Two binmen who were sacked over a bitterly disputed drink-at-work row have told how their elation turned to agony when they were dismissed for a second time – just days after a council chief confirmed they had won their jobs back.
Driver David Nightingale and bin operative Ronnie Spence have launched joint claims for unfair and wrongful dismissal after both were axed by South Tyneside Council in February last year.
Mr Spence, 54, lost his job after being accused on drinking while on the job, and 58-year-old Mr Nightingale was also fired after the council said he was aware members of the crew were drinking.
Both men – who have more than 60 years of service with the council between them – denied the allegations and were successful in an appeal to the council’s appeals panel who overturned the decision, a hearing heard.
But the panel – made up of local councillors – saw its ruling overturned by town hall bosses, it is claimed.
A third worker who admitted drinking alcohol at work on the day had his dismissal upheld.
A preliminary employment tribunal hearing heard that both men were given the green light to return to work when South Tyneside Council’s head of legal services, Mike Harding, sent an email on August 28 to their union representative – South Tyneside councillor Wilf Flynn – stating the appeal had been successful.
Coun Flynn phoned both men to share the good news and told them to expect a letter finalising their re-appointment, the hearing heard.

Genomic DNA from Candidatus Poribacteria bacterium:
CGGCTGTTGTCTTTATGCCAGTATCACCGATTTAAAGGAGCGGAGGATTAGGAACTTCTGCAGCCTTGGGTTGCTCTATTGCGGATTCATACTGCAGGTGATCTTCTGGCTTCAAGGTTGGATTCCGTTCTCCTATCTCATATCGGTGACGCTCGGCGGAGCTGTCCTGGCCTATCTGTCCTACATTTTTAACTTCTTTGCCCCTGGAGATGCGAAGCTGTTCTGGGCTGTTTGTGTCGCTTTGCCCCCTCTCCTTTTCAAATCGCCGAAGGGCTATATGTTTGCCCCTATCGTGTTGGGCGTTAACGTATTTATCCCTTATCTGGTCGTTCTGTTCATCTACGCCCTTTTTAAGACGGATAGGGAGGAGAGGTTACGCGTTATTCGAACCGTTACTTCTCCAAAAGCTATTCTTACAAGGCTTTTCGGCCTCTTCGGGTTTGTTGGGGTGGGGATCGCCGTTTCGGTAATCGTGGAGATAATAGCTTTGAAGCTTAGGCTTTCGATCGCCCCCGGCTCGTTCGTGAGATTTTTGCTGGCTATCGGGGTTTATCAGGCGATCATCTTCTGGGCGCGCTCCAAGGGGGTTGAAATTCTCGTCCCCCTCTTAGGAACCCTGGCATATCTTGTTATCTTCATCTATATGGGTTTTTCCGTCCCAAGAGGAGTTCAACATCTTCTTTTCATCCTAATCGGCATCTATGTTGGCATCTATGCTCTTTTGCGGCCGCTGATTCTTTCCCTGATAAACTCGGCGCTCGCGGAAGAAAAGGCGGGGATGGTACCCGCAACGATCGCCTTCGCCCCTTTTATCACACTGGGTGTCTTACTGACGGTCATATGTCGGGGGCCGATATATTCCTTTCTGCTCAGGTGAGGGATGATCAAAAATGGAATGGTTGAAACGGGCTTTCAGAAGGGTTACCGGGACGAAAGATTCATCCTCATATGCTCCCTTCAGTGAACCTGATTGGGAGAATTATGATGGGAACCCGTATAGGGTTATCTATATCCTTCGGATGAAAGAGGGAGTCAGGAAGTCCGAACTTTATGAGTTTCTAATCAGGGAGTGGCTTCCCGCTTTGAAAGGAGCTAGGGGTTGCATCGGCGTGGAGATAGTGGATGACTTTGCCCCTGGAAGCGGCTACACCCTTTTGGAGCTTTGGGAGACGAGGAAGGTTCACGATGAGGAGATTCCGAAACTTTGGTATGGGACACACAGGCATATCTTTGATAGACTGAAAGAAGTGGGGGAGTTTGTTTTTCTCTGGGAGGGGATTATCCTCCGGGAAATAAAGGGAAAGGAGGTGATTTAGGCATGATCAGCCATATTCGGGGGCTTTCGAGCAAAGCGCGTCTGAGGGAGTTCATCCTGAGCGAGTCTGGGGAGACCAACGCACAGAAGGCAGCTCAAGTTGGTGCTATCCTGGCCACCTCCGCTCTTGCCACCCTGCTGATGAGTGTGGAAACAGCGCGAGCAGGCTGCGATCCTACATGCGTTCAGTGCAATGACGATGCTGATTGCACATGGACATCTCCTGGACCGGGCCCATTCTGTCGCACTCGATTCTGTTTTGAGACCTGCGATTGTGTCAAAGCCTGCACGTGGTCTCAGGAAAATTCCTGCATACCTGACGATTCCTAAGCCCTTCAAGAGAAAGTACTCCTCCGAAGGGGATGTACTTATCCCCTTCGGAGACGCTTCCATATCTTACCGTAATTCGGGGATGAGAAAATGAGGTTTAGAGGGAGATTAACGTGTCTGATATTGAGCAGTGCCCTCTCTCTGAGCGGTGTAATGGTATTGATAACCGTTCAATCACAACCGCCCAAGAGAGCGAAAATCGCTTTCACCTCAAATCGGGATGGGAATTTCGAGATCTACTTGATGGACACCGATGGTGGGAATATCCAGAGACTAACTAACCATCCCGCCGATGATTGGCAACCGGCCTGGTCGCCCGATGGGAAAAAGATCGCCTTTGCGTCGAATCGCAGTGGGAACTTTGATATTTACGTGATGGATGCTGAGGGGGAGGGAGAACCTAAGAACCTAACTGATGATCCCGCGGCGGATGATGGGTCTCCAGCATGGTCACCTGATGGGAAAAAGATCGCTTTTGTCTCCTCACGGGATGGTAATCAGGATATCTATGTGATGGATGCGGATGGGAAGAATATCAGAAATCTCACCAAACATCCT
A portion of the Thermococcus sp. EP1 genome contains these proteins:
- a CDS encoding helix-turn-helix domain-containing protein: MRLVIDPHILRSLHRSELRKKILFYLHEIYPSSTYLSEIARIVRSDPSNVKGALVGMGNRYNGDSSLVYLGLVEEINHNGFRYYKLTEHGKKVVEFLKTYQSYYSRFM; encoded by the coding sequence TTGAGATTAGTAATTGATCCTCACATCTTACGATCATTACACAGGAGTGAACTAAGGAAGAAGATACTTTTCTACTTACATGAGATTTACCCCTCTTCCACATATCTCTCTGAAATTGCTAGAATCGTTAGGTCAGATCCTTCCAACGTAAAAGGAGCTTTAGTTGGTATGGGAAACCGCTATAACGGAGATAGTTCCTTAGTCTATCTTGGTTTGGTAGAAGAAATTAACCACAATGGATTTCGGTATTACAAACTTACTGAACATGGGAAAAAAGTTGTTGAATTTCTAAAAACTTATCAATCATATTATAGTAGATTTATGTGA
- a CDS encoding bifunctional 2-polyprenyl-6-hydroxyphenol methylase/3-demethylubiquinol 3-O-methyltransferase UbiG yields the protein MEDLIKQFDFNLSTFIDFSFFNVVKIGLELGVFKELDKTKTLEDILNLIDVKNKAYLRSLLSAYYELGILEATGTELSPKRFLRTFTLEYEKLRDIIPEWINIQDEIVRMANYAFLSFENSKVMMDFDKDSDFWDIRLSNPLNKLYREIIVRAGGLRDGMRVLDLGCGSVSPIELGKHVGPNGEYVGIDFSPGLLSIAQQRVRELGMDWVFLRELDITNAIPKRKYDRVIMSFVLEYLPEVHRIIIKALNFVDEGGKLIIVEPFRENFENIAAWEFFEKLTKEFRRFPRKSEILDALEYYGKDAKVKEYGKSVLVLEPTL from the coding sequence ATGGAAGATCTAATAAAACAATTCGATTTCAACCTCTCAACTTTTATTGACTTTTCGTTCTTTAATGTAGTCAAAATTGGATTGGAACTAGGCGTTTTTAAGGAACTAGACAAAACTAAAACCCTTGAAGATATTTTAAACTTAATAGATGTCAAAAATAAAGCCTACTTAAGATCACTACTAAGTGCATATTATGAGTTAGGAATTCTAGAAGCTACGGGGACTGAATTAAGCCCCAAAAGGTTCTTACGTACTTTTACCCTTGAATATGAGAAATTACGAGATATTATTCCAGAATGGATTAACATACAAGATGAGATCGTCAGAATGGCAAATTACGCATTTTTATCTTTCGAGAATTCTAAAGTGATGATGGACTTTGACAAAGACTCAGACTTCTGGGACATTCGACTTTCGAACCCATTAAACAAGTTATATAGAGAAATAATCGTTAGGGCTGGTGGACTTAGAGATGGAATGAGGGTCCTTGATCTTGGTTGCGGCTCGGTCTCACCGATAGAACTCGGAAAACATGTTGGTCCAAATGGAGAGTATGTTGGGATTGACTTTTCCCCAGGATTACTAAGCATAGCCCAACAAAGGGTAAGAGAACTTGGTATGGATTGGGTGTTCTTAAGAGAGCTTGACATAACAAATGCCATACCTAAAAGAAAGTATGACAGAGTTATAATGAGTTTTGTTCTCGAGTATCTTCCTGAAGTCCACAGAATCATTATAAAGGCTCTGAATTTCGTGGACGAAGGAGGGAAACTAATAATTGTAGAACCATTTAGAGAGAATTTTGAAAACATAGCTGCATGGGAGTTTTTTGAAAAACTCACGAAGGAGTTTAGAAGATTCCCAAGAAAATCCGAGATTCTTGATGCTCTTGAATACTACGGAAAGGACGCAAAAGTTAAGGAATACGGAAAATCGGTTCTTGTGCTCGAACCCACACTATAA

But when the letter arrived, on September 9, it informed the men the council had rejected the appeal’s panel decision – and the two of them had effectively been sacked for a second time.
At the tribunal, held in North Shields, both men are claiming unfair and wrongful dismissal and unlawful deduction of wages.
But, having already waited five months for their appeal to be heard, they face another delay after employment judge Jeremy Hargrove reserved judgement over whether the case will move to a full tribunal hearing.
During the hearing, Mr Nightingale, 58, said: “Coun Flynn phoned us to say he had good news. We had been reinstated. He said to expect a letter in the next two weeks to confirm it.
“I received a letter on September 9 from the council saying the appeal panel’s decision had been overturned and we remained sacked.
“I read out the letter to Coun Flynn. He was fuming.”
Judge Hargrove adjourned the case to decide whether the dismissal date should be recorded as February 19, as the workers claim, or as September 9, the date the appeal committee verdict was overturned, as the council argues.